As for Greece – it is insolvent in the sense that its government can not afford the public services and benefits it has promised the people. I do not see what bailouts have to do with this. If the German government wanted to give German banks money (to cover the savings of people or whatever) why do not do so directly, rather than via Greece.

    “We must give them X amount of money so they can pay us back X amount of money” is insane – utterly insane.

    We can agree on that at least.

  2. May 7, 2017 at 4:02 pm

    Many years ago I was somebody who supported the EU. A series of events unfolded that eventually destroyed my preconceived notions how great the EU was.

    One of the most important events was the so-called ‘migrant crisis’. I really believed that in order to respond to a serious problem, it would be a good idea to have a club of European countries that could act in a unified and decisive way to address that problem. Some issues are indeed impossible to successfully solve within the bounds of just one country.

    In response to a large number of people fleeing conflict in the Middle East and Africa, I expected the EU to come up with some sort of humanitarian solution. What actually happened was some countries literally erected fences to impede the advance of some of the most desperate people on earth, whilst other nations begrudgingly accepted the idea that they should allow a fraction of the migrants to settle within their borders. But not without going through a torturous and humiliating asylum process first.

    The idea that the German government willingly accepted the masses of people coming into Europe is a myth.

    The EU as a whole and nations more generally have not come up with an ethically acceptable solution to this issue.

    The real ‘migrant crisis’ is not that many people have arrived in Europe. But that Europe as a whole has not accepted them.

  3. Leigh-Anne Wain
    May 8, 2017 at 1:57 pm

    The only realistic solution to the vast suffering caused by the Syrian Civil War is to end the Syrian civil war. Nico makes an eloquent case for open borders but surely he must realise that public opinion in the West is firmly against open borders and increasingly is hostile to even the limited amount of immigration currently being permitted.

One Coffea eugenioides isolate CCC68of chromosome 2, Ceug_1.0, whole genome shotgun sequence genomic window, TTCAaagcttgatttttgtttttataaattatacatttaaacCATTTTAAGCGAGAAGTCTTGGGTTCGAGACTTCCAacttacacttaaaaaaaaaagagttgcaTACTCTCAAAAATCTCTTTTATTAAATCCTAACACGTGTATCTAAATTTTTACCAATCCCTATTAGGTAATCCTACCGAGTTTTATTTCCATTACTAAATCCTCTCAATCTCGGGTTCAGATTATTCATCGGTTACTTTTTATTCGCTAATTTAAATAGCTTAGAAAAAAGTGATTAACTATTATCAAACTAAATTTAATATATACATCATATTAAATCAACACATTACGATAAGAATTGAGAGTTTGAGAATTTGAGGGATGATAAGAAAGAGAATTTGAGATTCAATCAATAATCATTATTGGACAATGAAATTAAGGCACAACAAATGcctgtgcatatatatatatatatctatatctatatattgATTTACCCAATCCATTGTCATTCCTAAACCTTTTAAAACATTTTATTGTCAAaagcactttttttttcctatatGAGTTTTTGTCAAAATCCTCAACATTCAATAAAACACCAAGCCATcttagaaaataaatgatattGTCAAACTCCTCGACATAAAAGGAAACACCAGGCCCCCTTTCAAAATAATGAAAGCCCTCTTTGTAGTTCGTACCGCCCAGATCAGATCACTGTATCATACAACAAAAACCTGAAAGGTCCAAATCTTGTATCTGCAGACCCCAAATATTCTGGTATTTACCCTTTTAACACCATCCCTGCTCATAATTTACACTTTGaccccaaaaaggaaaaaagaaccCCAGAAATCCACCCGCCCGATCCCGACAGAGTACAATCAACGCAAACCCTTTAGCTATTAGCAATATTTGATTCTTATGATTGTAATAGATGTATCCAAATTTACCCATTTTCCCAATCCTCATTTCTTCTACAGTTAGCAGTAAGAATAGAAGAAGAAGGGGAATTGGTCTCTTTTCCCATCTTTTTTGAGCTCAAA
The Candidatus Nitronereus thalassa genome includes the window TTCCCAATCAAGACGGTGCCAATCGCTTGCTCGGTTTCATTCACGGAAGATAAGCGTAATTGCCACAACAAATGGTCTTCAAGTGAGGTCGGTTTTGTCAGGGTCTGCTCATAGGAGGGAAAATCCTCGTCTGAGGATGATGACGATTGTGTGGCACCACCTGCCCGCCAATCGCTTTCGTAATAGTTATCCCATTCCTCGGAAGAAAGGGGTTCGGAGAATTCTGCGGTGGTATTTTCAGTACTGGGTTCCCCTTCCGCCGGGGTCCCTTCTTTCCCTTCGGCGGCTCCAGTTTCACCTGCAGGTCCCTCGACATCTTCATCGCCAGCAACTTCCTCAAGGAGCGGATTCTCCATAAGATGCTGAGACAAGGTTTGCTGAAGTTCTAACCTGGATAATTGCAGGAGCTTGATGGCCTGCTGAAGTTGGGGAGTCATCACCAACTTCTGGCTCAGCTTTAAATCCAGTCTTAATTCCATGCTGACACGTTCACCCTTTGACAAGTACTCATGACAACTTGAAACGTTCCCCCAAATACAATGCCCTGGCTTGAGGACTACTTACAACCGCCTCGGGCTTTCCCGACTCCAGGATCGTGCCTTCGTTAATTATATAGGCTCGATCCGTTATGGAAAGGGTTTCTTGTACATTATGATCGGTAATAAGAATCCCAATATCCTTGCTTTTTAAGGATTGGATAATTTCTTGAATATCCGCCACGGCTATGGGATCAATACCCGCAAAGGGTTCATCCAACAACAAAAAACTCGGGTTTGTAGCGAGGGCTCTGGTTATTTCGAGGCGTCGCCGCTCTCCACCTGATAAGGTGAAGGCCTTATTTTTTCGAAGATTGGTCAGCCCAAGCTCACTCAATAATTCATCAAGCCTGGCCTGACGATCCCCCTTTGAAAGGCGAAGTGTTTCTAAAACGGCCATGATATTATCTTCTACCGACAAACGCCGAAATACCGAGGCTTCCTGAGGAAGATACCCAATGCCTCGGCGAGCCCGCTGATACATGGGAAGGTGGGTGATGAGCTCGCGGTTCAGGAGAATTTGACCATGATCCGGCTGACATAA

What do you think is more likely individual western leaders intervening to bring the Syrian Civil War and consequently it’s refugee crisis to a close, or individual western leaders acting in complete defiance of the direction of public opinion opening up its borders to upwards of 5 billion potential migrants? One policy prescription is inside the overton window, the other is just a pipe dream.

    • Nico Metten
      May 8, 2017 at 11:14 pm

      Neither of both is likely. Syria is in a mess because of western intervention. The West has no means to end this, other than staying out of it. So this is no solution.

      By far not all of the people trying to get into Europe are from Syria. There are a lot more places like that, where no sane person would want to stay.

      If I only said what was likely, my agenda would be reduced to demand 5% less income tax and easier process for highly qualified visas. That would not be worth the effort.

      I am saying what is the correct policy to have, which is anarcho-capitalism, in the hope that in the long term this will make people change their minds. We need to defeat the state, so that people who promote destructive policies like people licensing, will not have any means to pursue their destructive agenda.

      But don’t be so sure that no one wants open borders. On the so called left I find many partners for this policy.